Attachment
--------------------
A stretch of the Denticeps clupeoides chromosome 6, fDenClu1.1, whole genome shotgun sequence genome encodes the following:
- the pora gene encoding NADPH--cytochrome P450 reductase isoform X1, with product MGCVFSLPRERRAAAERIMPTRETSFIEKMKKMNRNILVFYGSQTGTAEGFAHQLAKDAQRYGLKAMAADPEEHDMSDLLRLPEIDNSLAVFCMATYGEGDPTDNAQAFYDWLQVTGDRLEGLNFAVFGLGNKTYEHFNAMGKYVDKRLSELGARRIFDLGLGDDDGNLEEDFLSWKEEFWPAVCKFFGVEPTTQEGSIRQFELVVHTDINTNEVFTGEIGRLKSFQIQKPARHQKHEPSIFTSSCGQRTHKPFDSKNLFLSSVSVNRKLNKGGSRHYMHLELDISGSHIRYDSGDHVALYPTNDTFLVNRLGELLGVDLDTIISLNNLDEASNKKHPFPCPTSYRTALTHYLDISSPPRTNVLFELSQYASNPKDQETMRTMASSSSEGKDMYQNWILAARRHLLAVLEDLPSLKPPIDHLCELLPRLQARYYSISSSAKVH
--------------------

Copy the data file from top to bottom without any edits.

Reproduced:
A stretch of the Denticeps clupeoides chromosome 6, fDenClu1.1, whole genome shotgun sequence genome encodes the following:
- the pora gene encoding NADPH--cytochrome P450 reductase isoform X1, with product MGCVFSLPRERRAAAERIMPTRETSFIEKMKKMNRNILVFYGSQTGTAEGFAHQLAKDAQRYGLKAMAADPEEHDMSDLLRLPEIDNSLAVFCMATYGEGDPTDNAQAFYDWLQVTGDRLEGLNFAVFGLGNKTYEHFNAMGKYVDKRLSELGARRIFDLGLGDDDGNLEEDFLSWKEEFWPAVCKFFGVEPTTQEGSIRQFELVVHTDINTNEVFTGEIGRLKSFQIQKPARHQKHEPSIFTSSCGQRTHKPFDSKNLFLSSVSVNRKLNKGGSRHYMHLELDISGSHIRYDSGDHVALYPTNDTFLVNRLGELLGVDLDTIISLNNLDEASNKKHPFPCPTSYRTALTHYLDISSPPRTNVLFELSQYASNPKDQETMRTMASSSSEGKDMYQNWILAARRHLLAVLEDLPSLKPPIDHLCELLPRLQARYYSISSSAKVH